3. Follow the golden rule.
Put yourself in the place of your client. How would you feel if this were you making a purchasing decision? Is what you are offering worth more than what you are asking?  Treat your clients the way you expect to be treated . An unhappy client will not help your business grow. You want them to be so happy they can't wait to do business with you again.

4. Share some of your flaws.
If people suspect that you're covering up your mistakes, you will lose credibility. Get real, share a little bit of yourself, show them how a problem for you ended up with the development of a product as a solution.

5. Never criticize other businesses harshly.
Negative advertising bashing will only come back to haunt you. Public praise encourages others to excel, but public criticism only embarrasses and alienates everyone. If you bad mouth a comptetitor, your customer may fear that the next person you speak badly about may be him.
6. Be open to feedback.
Encourage it. You need to be available to your clients Automation is good, but make sure you answer feedback promptly and whenever posible with a personal touch. Make autoresponse messages as personalized as possible without overdoing it. Email other design business owners, compliment their sites and blogs, ask questions, and observe how business is being handled. Often you will gain new insights into your work and find new opportunities. This is how joint ventures are born. This is the spirit of community that is found with the global community.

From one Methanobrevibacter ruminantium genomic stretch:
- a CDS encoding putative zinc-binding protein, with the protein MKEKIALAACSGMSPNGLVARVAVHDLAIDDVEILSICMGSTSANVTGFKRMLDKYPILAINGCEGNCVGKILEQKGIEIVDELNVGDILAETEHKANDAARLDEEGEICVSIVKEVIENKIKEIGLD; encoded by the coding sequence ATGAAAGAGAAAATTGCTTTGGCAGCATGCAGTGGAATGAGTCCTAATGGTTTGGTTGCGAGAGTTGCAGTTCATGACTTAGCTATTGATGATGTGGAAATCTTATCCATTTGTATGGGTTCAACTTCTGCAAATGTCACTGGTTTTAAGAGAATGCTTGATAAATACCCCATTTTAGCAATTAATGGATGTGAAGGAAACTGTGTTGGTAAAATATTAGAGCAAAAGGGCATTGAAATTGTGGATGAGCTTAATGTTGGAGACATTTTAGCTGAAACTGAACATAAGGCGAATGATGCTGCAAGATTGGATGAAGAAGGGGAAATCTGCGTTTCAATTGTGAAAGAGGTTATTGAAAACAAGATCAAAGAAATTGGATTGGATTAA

7. Deal with problems and conflicts quickly and positively.
No one wants to deal with irate clients. Look at a problem client as an opportunity to learn and grow, rather than as a thorn in your side. Your business will benefit from the experience. Analyze how the problem can be avoided in the future.
Follow these seven tips, go the extra mile and your business will thrive.
By Laurie Meade
Image by Phil Date

Laurie Meade is a Writer, Online Researcher and a single WAHM. She has an Associate of Arts Degree, majored in journalism in college. 8 years experience writing and promoting online websites with article writing tactics. The Administrator of a new directory [http://www.areyousurvivingthisrecession.com] Visit her established and growing directory at [http://www.articles411.com]